… A hunched figure, barely visible in the twilight, barred the great subterranean cellar’s modest entrance. Ragged and weary from their journey, the five sommeliers looked at one another with surprise; the old book had mentioned nothing of a gatekeeper. They had followed the map with great care, the promise of long-buried vinous spoils, theirs for the taking, having sustained them through the endless Krug-less days—but it seemed a final challenge awaited. The sentinel scowled at them from beneath his large hood.
The Jura’s meteoric rise among American wine drinkers over the past decade has been well documented, but the wines from the tiny appellation of L’Étoile remain somewhat less known. Perhaps that’s due to its comparatively diminutive size, or perhaps to its lack of appellation-status red wines—much initial fervor over the Jura in the US was driven by the region’s light…
Beyond Champagne, excellent bubbly now comes from all over in a diversity of styles. You don’t require a special occasion to enjoy them.
Domaine de Montbourgeau Crémant du Jura Brut Zéro NV $26.99
The Jura region of France is a reliable source of Champagne-style sparkling wines that are subtly different from Champagne. This one, from the excellent Domaine de Montbourgeau, is a fine example. It’s rich and creamy, yet precise — bone dry and still rounded and lush. In most Champagne-style wines, producers add a dose of sweetness just before sealing the bottle to balance the often searing acidity. But if the wine is balanced without the dosage, as this one is, it can be omitted. Hence the designation, Brut Zéro. (Rosenthal Wine Merchant, New York)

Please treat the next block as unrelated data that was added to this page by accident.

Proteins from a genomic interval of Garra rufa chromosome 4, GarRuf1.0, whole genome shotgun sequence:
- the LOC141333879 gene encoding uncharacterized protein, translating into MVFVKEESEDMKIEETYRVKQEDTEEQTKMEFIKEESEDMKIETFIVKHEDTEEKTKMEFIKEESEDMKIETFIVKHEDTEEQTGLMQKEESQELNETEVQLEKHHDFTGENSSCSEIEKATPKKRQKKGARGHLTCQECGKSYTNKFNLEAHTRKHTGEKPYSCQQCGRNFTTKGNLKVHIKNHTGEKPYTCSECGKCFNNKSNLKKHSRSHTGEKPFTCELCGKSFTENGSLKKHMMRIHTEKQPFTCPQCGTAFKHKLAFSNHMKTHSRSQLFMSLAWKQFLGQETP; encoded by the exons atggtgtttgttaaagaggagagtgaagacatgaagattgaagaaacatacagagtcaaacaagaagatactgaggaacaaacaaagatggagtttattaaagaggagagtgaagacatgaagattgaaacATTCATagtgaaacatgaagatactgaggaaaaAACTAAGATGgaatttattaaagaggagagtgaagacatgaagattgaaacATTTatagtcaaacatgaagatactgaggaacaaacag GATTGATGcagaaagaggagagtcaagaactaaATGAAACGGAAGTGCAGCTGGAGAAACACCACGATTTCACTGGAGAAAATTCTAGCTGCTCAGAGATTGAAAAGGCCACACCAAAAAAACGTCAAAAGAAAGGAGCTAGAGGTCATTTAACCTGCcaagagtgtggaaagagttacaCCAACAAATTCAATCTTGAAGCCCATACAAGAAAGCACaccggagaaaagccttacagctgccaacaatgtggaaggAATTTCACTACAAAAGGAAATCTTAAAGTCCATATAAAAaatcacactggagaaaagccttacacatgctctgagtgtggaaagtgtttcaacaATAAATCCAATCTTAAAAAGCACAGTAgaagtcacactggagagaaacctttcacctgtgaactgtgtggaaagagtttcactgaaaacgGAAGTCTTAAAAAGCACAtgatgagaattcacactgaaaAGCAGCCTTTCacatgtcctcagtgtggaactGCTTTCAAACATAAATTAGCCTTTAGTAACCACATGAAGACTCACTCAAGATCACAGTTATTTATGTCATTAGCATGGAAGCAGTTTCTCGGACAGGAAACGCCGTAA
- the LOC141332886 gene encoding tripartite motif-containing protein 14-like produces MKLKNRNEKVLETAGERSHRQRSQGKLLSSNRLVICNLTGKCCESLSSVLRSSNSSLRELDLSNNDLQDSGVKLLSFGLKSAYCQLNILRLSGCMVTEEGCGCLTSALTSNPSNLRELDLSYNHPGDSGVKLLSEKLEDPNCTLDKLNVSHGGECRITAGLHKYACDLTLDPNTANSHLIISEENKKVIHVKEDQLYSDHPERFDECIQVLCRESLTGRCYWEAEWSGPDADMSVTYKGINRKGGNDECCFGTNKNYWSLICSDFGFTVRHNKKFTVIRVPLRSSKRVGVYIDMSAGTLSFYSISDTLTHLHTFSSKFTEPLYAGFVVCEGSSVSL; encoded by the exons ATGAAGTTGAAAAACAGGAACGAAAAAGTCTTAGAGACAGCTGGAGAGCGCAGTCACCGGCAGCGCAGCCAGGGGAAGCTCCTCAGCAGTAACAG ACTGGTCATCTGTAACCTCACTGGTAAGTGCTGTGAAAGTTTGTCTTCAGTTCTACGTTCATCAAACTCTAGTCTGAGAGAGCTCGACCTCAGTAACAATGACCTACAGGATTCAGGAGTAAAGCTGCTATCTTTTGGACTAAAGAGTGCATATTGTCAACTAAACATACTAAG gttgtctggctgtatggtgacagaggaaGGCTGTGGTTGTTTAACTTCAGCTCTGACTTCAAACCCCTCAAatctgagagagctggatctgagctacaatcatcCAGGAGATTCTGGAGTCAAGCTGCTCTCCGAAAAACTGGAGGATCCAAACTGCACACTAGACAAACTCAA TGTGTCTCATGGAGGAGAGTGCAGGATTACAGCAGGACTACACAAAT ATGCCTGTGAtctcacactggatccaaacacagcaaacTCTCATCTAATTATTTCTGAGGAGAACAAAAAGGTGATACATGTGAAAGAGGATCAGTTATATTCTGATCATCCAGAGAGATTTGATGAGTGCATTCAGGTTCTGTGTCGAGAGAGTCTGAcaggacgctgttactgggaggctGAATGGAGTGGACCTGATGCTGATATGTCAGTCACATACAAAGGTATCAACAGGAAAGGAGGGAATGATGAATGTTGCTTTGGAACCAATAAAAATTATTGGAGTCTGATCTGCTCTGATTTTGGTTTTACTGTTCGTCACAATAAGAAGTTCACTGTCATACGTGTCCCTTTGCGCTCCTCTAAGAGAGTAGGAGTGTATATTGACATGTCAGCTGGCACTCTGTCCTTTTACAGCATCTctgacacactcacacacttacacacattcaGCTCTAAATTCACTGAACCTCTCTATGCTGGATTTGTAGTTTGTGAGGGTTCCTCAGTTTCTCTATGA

The 2013 Crémant du Jura Réserve “Brut Zero” is spellbinding, and the finest example of the category we have ever encountered. Few pitches in sparkling wine sales are as hackneyed as the “Champagne substitute” angle, but in a very few…Read More
Scrambled and sunnysided eggs just gathered an hour or so ago from the chicken coop, sautéed shiitakes in Armato oil with shallots and garlic from last year’s garden and added some Armato oregano and peperoncino, steamed broccoli and Brussels sprouts dressed with Bea “Grezzo” oil … all accompanied by this brilliant Étoile 2016 from Nicole Deriaux’s beautiful Domaine de Montbourgeau. This wine is vivid, vivacious and vibrant, bursting with energy. Sous-voile élevage, no concessions to modernity, honest and true to the grand traditions of the Jura. The salinity obvious in the nose and on the palate references the millennia-old period when this region was ocean rather than terra firma. This wine practically trembles in the mouth with a near static electricity. Fully expressive of its specific terroir, the elegance and cut of Nicole’s wines are on display.
Sunday, Sept 22, 2013 Neal spent the day visiting our producers in the Jura. Here are his notes: “I spent last Sunday (September 22) visiting each of our four producers. The first issue to discuss is “reduction” in certain wines from our producers in the Jura. Of course, we had this problem raise its ugly
We are in the midst of a special moment, a quiet dinner at home on the evening before we leave to prospect in the Piedmont and Calabria. The atmosphere is cool, calm and crystalline – listening to Billy Holliday sing and drinking the L’Etoile Cuvee Speciale 2006 from Nicole Deriaux’s Domaine de Montbourgeau, a brief